Monday, 16 June 2008

Himitsu - The Revelation - Episode 7

During its run thus far, Himitsu - The Revelation has managed to hit the mark, then miss it wildly, then hit the spot once again. Unfortunately, while episode seven has some interesting concepts to drive it, it doesn't really bring them to fruition, making for a rather frustrating affair.

This particular episode deals with the death of an airline president in a fire - While it looks initially as though the president's death was caused by his own carelessness after leaving a lit cigar at his bedside, it soon becomes clear that there are darker factors at work. Enter Section 9 and their MRI technology, which fails to give any clear indication of the murderer but does reveal a previously unknown will written by the deceased, as well as the fact that this rather anti-social businessman doesn't have an eye for faces.

As I just mentioned, there are some interesting ideas on show here. For starters, the concept of a man who can't see faces and expressions is an intriguing one (and something which does actually have a medical basis, which this episode missed out on, instead blaming it on the deceased's anti-social tendencies, which seemed a bit daft to me), although it was rather spoiled by the overly saccharine ending. Then, if points of law are more of your thing, the question was raised as to whether a will seen via the MRI technology seen in the show should be accepted as a legal document? There's an interesting one for the lawyers out there to squabble over.

Despite these concepts which tickled the more cerebral side of me, the episode ultimately failing to turn those points into a winning formula. Aside from the fact that I really want to bludgeon the composer of the incidental music repeatedly with his own Casio keyboard, there were a couple of major flaws that really spoiled things. Firstly, the Section 9 employees seem at times to be... how can I put this politely.... completely stupid. When Maki reveals that the dead man had been found with his face slashed, Aoki's first response is basically "Do you think he was murdered then?". No Aoki, in the inferno caused by his cigar the pointed crystals from a chandelier dropped onto his head and cut his face... Of course he was murdered you moron!! There are a few other more minor examples of this kind of daftness, but that was the one that screamed out the most to have fun poked at it.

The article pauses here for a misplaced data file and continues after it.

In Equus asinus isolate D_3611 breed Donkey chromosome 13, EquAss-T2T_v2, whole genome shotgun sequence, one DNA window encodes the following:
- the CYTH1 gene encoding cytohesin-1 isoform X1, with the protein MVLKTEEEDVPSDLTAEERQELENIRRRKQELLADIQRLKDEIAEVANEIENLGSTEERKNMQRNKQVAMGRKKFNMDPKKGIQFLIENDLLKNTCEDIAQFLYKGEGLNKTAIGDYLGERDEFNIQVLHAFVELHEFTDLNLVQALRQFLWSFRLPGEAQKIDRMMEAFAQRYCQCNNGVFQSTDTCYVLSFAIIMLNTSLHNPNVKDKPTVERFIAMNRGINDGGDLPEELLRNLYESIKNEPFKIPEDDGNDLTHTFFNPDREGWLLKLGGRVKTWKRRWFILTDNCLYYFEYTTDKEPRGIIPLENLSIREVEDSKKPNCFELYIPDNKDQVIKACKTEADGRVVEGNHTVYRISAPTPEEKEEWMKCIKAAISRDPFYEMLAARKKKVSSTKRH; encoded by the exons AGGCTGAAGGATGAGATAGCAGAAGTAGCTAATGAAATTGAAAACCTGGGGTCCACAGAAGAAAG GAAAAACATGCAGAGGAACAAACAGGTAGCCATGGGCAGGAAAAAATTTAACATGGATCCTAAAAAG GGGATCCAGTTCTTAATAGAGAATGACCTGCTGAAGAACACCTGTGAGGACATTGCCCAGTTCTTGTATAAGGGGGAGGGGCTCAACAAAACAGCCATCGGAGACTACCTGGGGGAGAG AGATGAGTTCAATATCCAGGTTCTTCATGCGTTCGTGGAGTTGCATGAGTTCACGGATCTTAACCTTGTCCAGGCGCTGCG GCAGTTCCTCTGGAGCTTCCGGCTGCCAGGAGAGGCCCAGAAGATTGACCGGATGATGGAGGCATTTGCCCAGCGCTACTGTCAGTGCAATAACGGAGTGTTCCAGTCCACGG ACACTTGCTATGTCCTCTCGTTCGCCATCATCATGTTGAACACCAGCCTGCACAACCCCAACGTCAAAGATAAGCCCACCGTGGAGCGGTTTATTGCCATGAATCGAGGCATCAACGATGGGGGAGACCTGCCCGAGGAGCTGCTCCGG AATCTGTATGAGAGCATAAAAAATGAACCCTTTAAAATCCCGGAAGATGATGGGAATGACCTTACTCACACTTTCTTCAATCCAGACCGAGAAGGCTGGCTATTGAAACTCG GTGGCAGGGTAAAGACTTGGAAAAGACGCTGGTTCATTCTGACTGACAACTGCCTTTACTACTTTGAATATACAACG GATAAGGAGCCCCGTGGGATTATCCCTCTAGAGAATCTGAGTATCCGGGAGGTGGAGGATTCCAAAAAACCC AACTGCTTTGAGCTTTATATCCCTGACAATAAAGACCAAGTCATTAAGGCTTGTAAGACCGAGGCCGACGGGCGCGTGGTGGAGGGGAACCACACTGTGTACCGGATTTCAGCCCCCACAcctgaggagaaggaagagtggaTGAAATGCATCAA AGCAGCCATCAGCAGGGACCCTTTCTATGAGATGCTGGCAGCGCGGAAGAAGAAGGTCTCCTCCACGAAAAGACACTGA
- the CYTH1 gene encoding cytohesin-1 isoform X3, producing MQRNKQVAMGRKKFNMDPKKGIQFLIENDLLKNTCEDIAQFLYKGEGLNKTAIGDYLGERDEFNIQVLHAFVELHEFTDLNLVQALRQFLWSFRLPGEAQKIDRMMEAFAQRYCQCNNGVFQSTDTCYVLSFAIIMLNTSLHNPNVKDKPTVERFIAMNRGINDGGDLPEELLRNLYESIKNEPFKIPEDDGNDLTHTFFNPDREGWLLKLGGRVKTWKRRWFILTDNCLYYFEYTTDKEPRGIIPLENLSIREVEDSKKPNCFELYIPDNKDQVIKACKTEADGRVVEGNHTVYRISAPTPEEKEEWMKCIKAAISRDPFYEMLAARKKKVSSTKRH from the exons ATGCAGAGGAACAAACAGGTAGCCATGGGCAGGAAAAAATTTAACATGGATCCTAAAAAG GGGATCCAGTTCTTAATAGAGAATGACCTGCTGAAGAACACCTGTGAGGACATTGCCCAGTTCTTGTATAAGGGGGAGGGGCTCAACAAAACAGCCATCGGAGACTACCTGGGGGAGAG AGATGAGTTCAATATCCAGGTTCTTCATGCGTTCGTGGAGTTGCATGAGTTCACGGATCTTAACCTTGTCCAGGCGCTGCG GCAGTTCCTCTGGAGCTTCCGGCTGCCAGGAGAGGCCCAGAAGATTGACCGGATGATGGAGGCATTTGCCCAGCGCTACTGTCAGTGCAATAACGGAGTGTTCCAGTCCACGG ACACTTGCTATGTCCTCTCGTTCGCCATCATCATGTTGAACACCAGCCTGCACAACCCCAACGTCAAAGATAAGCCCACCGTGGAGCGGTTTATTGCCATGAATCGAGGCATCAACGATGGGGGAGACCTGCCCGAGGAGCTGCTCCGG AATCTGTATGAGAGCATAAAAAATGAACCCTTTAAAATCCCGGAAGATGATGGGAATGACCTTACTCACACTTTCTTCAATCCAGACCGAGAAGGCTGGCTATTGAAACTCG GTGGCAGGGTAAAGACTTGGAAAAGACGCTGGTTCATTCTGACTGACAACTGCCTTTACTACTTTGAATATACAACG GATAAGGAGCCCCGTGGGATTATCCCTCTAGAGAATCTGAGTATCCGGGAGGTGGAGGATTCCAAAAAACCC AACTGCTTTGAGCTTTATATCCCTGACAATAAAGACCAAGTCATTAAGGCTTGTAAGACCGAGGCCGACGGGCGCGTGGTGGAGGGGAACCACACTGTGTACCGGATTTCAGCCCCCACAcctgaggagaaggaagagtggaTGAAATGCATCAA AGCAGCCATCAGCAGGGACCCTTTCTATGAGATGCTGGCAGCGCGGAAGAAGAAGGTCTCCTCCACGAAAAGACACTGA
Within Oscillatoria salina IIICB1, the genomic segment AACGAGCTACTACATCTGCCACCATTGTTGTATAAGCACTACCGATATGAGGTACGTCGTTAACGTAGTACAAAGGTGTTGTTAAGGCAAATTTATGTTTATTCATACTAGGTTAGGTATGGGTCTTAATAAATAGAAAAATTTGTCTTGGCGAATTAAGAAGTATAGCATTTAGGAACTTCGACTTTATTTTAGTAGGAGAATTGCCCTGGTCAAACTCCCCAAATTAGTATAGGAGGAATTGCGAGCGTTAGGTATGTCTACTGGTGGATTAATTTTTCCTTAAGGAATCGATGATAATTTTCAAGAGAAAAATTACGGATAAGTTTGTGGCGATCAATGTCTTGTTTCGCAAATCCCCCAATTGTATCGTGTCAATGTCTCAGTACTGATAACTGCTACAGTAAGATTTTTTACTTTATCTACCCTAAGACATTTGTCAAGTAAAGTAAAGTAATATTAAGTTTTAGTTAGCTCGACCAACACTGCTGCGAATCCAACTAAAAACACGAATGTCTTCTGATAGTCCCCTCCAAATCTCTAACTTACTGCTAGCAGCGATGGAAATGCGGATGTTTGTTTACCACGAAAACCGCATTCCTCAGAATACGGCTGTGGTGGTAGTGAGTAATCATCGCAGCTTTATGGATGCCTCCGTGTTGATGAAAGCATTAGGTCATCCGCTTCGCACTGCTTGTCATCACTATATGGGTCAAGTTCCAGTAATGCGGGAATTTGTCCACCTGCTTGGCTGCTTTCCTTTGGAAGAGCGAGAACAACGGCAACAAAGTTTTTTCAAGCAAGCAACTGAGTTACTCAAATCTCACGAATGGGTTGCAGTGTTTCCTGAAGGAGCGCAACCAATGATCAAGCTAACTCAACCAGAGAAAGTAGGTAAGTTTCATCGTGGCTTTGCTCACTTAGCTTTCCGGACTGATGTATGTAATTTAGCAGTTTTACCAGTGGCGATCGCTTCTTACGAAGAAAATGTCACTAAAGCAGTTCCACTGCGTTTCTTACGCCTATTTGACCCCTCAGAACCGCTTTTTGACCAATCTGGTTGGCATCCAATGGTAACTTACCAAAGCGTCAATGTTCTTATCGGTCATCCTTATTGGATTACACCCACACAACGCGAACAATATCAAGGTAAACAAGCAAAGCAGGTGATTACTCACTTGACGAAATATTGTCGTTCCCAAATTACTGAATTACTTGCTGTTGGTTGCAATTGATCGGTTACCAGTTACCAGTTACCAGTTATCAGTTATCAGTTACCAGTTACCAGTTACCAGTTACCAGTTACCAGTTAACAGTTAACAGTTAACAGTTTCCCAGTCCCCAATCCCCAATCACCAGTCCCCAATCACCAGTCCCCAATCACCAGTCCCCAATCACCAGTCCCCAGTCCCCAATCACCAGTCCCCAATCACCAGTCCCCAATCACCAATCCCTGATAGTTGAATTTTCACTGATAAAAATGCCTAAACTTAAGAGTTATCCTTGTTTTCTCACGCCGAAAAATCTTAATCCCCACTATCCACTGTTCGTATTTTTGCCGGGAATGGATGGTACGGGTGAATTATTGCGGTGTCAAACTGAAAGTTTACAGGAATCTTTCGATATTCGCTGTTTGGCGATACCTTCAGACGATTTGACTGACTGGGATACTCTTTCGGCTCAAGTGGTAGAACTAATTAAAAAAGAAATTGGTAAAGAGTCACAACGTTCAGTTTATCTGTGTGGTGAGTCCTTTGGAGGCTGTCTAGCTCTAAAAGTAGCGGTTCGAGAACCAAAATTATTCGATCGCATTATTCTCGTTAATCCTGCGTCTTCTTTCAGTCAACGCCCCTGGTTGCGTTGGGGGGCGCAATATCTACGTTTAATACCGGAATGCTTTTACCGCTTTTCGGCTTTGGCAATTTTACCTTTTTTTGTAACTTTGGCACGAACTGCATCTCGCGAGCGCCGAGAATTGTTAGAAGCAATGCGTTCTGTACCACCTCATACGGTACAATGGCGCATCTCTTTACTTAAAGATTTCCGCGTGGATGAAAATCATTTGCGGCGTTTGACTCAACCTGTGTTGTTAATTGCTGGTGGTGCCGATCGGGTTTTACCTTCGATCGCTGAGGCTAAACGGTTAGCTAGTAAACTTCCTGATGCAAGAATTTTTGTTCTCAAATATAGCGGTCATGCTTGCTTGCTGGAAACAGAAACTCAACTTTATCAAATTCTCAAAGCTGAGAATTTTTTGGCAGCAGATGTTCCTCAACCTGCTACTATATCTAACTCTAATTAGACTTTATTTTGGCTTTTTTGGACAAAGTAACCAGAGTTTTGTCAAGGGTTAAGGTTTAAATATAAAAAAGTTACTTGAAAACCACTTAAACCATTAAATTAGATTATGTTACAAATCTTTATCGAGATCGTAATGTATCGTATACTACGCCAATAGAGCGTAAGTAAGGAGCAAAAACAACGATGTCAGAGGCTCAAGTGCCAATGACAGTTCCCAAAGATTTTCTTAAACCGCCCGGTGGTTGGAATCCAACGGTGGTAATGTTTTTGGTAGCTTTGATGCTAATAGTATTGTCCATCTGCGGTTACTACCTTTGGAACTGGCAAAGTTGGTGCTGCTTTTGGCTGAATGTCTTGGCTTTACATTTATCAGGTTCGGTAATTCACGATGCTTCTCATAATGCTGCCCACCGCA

Worst of all however is one scene which pretty much tops Allison to Lillia in the nonsensical plot development stakes. We see Maki following the girl who is named in the dead man's will by car, he jumps out of the car to follow her after getting stuck in traffic, then suddenly he is the girl in drag so that he can tackle a knife-wielding assailant. What? What?! At least try to make some sense guys, please, it isn't that difficult to write a coherent script that explains away plot points like this.

So, once again Himitsu - The Revelation gets points for effort here as far as creating an interesting scenario to speculate goes, but between poor animation, characterisation and scripting, any intrigue that arises from said scenario is lost completely.

1 comment:

usagijen said...

Allow me to strangle the composer in your behalf. I haven't heard of a BGM as off-putting as the one in Himitsu. The music seems to be trying to hard to depict the "mystery" feel (like it's shouting "This show is soo mysterious, hear me ROAR"), it's really distracting and doesn't blend well with the mood of the episode(s) overall.

I gave up on Himitsu after this, this show has totally lost its 'magic effect' on me, not just because of the music but all the other weaknesses of the show (like the plotholes you've mentioned) =__='''

After this, I've come to conclude that Himitsu is a series that's better off without sounds. The manga manages to convey and stri-up emotions so well with mere pictures and text alone. I highly suggest you check it out, especially if you're tired of the anime adaptation =/